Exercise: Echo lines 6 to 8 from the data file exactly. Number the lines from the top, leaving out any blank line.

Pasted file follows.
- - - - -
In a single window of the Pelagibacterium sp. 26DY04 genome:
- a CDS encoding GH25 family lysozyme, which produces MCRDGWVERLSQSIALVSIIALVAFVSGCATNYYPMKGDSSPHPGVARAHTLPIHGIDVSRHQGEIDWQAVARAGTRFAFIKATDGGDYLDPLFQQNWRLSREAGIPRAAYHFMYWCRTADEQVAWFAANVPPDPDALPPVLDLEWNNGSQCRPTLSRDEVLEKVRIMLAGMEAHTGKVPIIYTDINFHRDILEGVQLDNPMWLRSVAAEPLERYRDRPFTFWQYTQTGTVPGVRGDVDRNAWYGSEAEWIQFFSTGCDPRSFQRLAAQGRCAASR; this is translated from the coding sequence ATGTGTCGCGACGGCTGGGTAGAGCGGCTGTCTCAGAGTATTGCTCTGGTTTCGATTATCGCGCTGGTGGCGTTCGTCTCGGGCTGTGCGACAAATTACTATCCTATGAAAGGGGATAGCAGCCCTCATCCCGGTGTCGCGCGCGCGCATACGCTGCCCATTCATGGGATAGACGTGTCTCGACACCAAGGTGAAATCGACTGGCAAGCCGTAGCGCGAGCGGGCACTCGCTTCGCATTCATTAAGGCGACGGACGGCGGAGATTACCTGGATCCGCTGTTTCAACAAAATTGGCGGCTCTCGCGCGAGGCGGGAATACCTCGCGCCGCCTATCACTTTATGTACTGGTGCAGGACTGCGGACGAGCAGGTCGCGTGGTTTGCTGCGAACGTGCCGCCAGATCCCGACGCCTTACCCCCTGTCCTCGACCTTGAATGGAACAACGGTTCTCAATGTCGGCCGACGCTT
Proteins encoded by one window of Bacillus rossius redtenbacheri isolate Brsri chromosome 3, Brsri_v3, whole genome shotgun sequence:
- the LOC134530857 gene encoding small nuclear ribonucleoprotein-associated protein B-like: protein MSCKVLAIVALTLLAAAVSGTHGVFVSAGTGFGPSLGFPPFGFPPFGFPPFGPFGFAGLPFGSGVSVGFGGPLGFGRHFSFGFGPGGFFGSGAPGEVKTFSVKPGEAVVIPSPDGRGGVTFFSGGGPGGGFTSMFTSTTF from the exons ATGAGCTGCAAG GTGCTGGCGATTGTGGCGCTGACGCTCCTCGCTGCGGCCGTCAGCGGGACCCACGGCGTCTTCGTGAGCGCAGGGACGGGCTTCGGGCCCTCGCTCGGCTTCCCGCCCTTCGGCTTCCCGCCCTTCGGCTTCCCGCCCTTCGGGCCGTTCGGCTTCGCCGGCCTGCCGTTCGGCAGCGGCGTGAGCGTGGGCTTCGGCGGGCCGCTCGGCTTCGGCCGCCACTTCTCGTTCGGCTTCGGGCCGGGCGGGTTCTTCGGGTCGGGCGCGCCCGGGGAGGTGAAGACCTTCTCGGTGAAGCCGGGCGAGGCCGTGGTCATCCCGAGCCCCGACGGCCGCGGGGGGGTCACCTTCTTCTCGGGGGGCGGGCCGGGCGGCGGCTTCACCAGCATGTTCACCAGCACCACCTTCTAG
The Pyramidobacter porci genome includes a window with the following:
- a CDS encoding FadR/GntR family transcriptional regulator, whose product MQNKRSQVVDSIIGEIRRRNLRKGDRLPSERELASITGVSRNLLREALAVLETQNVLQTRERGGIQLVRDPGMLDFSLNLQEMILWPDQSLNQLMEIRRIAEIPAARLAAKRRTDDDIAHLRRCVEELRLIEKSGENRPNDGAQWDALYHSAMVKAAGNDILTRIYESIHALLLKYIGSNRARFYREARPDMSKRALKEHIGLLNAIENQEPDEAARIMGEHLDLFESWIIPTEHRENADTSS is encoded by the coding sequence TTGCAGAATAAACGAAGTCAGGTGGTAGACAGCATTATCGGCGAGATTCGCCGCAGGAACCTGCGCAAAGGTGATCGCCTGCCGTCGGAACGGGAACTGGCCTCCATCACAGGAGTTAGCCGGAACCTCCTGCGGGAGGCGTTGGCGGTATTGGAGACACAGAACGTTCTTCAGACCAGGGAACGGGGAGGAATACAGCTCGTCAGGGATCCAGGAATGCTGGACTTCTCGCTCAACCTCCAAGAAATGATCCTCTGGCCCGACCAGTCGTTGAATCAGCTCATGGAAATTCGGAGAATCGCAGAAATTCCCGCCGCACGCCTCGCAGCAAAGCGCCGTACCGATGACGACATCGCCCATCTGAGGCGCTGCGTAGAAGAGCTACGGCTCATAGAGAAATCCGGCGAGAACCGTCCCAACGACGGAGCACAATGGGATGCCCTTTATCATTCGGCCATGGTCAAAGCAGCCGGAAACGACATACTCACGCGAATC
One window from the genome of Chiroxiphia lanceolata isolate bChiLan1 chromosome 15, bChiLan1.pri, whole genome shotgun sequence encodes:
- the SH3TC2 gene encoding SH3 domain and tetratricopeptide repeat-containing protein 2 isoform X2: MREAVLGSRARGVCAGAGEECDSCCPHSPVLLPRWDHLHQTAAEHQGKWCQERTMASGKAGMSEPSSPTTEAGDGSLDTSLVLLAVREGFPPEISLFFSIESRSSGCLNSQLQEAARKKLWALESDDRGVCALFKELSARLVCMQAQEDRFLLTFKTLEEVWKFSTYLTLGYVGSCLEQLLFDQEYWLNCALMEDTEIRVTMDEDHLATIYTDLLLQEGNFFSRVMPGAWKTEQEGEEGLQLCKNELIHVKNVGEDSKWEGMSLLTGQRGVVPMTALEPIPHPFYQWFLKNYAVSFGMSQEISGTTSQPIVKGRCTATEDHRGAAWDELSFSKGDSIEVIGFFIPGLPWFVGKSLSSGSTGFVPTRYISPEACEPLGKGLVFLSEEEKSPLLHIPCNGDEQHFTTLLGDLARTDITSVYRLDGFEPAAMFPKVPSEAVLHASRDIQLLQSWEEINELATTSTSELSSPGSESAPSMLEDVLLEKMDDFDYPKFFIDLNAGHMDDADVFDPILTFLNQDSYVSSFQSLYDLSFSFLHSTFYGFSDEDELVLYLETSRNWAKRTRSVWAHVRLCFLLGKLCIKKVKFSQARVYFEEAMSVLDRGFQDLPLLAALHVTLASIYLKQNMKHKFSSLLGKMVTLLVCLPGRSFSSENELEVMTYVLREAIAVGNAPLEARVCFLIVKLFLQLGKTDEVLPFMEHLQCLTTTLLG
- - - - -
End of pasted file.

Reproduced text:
- a CDS encoding FadR/GntR family transcriptional regulator, whose product MQNKRSQVVDSIIGEIRRRNLRKGDRLPSERELASITGVSRNLLREALAVLETQNVLQTRERGGIQLVRDPGMLDFSLNLQEMILWPDQSLNQLMEIRRIAEIPAARLAAKRRTDDDIAHLRRCVEELRLIEKSGENRPNDGAQWDALYHSAMVKAAGNDILTRIYESIHALLLKYIGSNRARFYREARPDMSKRALKEHIGLLNAIENQEPDEAARIMGEHLDLFESWIIPTEHRENADTSS is encoded by the coding sequence TTGCAGAATAAACGAAGTCAGGTGGTAGACAGCATTATCGGCGAGATTCGCCGCAGGAACCTGCGCAAAGGTGATCGCCTGCCGTCGGAACGGGAACTGGCCTCCATCACAGGAGTTAGCCGGAACCTCCTGCGGGAGGCGTTGGCGGTATTGGAGACACAGAACGTTCTTCAGACCAGGGAACGGGGAGGAATACAGCTCGTCAGGGATCCAGGAATGCTGGACTTCTCGCTCAACCTCCAAGAAATGATCCTCTGGCCCGACCAGTCGTTGAATCAGCTCATGGAAATTCGGAGAATCGCAGAAATTCCCGCCGCACGCCTCGCAGCAAAGCGCCGTACCGATGACGACATCGCCCATCTGAGGCGCTGCGTAGAAGAGCTACGGCTCATAGAGAAATCCGGCGAGAACCGTCCCAACGACGGAGCACAATGGGATGCCCTTTATCATTCGGCCATGGTCAAAGCAGCCGGAAACGACATACTCACGCGAATC
One window from the genome of Chiroxiphia lanceolata isolate bChiLan1 chromosome 15, bChiLan1.pri, whole genome shotgun sequence encodes:
- the SH3TC2 gene encoding SH3 domain and tetratricopeptide repeat-containing protein 2 isoform X2: MREAVLGSRARGVCAGAGEECDSCCPHSPVLLPRWDHLHQTAAEHQGKWCQERTMASGKAGMSEPSSPTTEAGDGSLDTSLVLLAVREGFPPEISLFFSIESRSSGCLNSQLQEAARKKLWALESDDRGVCALFKELSARLVCMQAQEDRFLLTFKTLEEVWKFSTYLTLGYVGSCLEQLLFDQEYWLNCALMEDTEIRVTMDEDHLATIYTDLLLQEGNFFSRVMPGAWKTEQEGEEGLQLCKNELIHVKNVGEDSKWEGMSLLTGQRGVVPMTALEPIPHPFYQWFLKNYAVSFGMSQEISGTTSQPIVKGRCTATEDHRGAAWDELSFSKGDSIEVIGFFIPGLPWFVGKSLSSGSTGFVPTRYISPEACEPLGKGLVFLSEEEKSPLLHIPCNGDEQHFTTLLGDLARTDITSVYRLDGFEPAAMFPKVPSEAVLHASRDIQLLQSWEEINELATTSTSELSSPGSESAPSMLEDVLLEKMDDFDYPKFFIDLNAGHMDDADVFDPILTFLNQDSYVSSFQSLYDLSFSFLHSTFYGFSDEDELVLYLETSRNWAKRTRSVWAHVRLCFLLGKLCIKKVKFSQARVYFEEAMSVLDRGFQDLPLLAALHVTLASIYLKQNMKHKFSSLLGKMVTLLVCLPGRSFSSENELEVMTYVLREAIAVGNAPLEARVCFLIVKLFLQLGKTDEVLPFMEHLQCLTTTLLG